Forced Arbitration Agreements, Employment Disputes, and Secrecy

Posted in Sexual Harassment on March 1, 2017

business office secretMany people saw the recent New York Times op-ed by Gretchen Carlson, who recently filed a lawsuit against former Fox CEO Roger Ailes alleging sexual harassment in the workplace. In it, she goes into detail on what we need to do as individuals and as a nation in moving forward and fighting sexual harassment, including preventing its cover-up.

One of the main focuses of her op-ed is the fact that employers are currently allowed to force employees to sign contracts with arbitration clauses, mandating that all discrimination disputes—including those involving sexual harassment—be resolved in secret proceedings. Employers also need to reassess sexual harassment training and whether the human resources department is the most effective means of addressing sexual harassment in the workplace.

The Injustice of Arbitration Clauses

At the heart of arbitration clauses is the desire to avoid going to court. Avoiding going to court has its perks for the entity (i.e. the employer) that has drafted the contract, namely that they get to choose the arbitrators and arbitration often tends to favor companies over individuals, but also that going to court makes an issue more public, and arbitration tends to foster more silence and cannot be appealed. Employees who are then the victims of sexual harassment are often unaware of others who have spoken up before or alongside them. This is a serious accountability issue.

There are Options

If you are dealing with an employment contract that brings up arbitration of disputes or which is confusing in any way, often consulting an experienced employment attorney before signing can be critical.

You also have the option of refusing to sign the contract, although many people would be concerned that by not signing, they could lose the job offer. However, it is important to keep in mind that you may have some room to negotiate when it comes to particular provisions in the agreement, especially if an employer hand-picked you to work for them. There are certain terms of the agreement that could be negotiated so that it is fairer, and you can always work with an employment attorney to adjust these provisions.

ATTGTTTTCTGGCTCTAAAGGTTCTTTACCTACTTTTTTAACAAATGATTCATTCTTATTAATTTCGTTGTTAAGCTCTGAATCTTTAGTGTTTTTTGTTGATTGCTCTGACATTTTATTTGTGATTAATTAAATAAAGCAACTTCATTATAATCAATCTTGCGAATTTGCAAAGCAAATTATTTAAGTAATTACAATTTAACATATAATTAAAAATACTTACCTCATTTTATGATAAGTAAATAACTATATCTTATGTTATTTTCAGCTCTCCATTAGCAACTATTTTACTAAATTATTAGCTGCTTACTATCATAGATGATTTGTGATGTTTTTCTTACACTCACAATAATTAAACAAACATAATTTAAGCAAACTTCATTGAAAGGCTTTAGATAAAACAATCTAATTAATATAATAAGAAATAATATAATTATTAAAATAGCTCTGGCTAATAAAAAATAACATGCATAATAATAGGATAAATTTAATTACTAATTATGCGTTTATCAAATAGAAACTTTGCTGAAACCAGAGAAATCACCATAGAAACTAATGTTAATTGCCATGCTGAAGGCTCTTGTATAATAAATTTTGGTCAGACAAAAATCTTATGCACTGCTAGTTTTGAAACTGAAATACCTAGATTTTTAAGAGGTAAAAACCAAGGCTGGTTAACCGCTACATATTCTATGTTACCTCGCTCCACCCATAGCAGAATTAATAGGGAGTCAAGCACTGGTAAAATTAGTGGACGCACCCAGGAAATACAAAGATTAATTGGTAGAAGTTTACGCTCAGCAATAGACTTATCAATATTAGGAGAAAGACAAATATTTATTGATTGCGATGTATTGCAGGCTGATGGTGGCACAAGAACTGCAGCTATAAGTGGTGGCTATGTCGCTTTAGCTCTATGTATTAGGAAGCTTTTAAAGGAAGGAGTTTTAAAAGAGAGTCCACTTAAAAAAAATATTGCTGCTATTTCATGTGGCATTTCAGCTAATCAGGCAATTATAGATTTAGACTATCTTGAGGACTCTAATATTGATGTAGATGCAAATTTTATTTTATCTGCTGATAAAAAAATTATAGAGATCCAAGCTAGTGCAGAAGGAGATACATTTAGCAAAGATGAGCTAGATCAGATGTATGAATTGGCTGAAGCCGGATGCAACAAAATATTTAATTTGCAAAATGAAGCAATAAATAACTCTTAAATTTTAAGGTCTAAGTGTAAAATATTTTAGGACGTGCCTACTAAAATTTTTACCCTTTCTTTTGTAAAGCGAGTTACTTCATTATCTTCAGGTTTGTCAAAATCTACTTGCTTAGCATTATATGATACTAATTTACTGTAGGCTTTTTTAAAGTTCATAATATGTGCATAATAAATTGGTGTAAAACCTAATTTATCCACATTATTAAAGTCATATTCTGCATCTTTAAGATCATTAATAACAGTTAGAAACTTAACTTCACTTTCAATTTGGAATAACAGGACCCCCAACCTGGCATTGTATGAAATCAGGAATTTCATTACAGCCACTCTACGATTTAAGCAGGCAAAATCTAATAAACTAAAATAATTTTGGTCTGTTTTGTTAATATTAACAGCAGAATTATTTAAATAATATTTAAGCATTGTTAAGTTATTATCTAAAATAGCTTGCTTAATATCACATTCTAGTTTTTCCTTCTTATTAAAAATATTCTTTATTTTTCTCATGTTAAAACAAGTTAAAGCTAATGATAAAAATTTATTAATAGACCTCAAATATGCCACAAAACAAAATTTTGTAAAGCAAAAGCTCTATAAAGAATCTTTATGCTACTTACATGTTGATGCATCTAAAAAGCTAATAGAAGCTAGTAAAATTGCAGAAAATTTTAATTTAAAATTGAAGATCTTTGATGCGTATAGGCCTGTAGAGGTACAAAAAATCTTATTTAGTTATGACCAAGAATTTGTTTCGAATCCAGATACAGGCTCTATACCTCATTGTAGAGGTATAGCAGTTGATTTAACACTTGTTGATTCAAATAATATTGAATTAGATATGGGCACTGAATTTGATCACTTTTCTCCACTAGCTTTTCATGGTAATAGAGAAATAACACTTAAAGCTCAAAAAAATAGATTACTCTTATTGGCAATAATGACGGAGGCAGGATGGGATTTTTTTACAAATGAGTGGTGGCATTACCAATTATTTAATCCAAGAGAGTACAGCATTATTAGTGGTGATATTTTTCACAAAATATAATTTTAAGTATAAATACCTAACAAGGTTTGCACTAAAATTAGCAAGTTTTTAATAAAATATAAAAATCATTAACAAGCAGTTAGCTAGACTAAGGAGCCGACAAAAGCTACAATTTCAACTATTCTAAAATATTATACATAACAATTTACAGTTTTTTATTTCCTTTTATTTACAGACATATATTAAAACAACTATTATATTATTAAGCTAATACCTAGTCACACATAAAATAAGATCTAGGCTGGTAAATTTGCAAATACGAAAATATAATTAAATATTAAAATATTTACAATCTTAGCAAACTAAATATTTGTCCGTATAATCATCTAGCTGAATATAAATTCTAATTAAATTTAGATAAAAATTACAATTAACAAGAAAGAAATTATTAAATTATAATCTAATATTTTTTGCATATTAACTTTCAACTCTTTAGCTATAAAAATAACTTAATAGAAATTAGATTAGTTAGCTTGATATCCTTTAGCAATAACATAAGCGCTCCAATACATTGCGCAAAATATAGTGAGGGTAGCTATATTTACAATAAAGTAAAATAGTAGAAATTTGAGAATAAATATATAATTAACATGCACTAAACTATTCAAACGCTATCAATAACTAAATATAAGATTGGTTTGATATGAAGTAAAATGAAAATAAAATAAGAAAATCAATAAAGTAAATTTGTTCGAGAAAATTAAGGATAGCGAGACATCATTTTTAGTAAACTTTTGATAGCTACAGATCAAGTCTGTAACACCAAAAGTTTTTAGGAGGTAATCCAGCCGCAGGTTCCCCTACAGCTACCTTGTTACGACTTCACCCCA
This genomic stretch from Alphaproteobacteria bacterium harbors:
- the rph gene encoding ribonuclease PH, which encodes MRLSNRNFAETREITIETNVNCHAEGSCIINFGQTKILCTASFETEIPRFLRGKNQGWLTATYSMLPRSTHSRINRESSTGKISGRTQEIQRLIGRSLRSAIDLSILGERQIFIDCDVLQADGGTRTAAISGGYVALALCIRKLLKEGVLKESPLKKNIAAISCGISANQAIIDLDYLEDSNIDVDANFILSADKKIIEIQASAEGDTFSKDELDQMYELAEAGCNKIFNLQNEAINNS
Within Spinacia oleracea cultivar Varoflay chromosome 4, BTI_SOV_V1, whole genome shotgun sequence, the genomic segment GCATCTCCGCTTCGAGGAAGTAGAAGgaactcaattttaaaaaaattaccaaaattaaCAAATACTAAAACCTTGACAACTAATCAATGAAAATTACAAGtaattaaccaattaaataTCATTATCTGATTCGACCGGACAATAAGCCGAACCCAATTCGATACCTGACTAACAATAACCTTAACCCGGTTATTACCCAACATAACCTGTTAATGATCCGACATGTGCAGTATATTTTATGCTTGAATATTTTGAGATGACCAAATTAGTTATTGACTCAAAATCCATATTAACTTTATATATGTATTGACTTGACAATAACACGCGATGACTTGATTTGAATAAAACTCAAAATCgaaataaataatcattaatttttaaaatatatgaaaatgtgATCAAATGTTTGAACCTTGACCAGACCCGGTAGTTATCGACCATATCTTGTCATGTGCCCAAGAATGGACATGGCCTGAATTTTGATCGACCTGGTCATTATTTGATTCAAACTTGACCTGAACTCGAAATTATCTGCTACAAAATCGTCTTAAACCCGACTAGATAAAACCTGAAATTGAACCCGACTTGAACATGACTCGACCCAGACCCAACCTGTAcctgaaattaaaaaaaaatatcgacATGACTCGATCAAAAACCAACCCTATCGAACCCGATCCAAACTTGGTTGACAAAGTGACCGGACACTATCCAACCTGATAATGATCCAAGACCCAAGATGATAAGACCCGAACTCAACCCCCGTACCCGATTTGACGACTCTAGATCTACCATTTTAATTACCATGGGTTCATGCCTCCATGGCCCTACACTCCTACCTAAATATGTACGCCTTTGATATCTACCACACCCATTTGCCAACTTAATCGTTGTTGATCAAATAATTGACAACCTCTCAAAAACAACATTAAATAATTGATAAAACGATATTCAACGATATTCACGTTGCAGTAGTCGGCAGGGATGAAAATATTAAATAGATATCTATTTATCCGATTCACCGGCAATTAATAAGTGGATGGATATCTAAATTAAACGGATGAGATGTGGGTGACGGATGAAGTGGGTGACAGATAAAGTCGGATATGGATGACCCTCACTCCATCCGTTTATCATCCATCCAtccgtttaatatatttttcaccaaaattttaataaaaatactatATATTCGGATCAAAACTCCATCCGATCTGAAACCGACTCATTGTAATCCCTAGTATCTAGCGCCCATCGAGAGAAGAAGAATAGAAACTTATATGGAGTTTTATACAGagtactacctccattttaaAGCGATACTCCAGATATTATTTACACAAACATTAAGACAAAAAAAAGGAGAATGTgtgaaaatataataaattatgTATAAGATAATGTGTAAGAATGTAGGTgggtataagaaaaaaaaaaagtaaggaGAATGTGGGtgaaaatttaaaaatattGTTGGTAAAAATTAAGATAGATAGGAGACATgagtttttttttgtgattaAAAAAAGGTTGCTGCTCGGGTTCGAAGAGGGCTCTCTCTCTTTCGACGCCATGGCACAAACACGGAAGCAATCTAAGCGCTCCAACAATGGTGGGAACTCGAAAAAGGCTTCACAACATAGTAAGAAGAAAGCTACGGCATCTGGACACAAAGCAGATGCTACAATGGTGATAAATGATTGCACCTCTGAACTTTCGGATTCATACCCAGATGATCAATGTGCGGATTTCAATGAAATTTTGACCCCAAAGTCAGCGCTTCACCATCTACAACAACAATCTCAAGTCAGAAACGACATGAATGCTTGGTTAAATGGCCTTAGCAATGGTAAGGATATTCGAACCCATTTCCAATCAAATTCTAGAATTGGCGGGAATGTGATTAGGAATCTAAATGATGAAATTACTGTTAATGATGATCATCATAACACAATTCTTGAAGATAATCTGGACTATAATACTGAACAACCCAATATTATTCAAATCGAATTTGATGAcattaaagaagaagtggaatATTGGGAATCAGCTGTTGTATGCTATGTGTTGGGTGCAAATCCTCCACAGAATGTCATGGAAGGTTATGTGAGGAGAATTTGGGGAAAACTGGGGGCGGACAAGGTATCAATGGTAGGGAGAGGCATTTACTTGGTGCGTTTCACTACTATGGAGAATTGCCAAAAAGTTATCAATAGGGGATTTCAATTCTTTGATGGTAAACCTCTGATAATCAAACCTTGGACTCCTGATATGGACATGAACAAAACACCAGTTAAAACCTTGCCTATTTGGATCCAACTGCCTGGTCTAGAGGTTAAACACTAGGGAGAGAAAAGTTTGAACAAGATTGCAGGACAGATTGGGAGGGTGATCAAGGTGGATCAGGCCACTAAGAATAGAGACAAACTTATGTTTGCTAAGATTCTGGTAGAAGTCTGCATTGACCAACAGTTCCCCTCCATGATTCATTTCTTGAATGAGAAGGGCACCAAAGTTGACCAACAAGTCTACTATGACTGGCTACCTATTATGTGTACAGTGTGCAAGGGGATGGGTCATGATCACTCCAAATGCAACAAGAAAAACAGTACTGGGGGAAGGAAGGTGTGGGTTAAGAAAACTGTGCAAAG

If  You Have Been the Victim of Sexual Harassment, Contact Us

We know that you may be scared or afraid of losing your job, or even of not being believed. Know that you are not alone: Almost half of all women have been sexually harassed at work.

Workplace harassment cannot be trivialized. Your first step should be speaking with an attorney who is experienced in this specific field. Remember that an attorney is not necessarily going to convince you to bring a lawsuit. He or she may actually explore other options with you first, and your conversation with this attorney is confidential and protected.

You can trust the New York sexual harassment attorneys at Joseph & Norinsberg, LLC. We have been protecting victims in New York City and surrounding areas who have been subject to harassment in the workplace, hostile work environments, retaliation, wage and hour claims, and related issues for years. Contact us today for a free consultation—we are here to help: Call 212-JUSTICE and/or email us at info@employeejustice.com.

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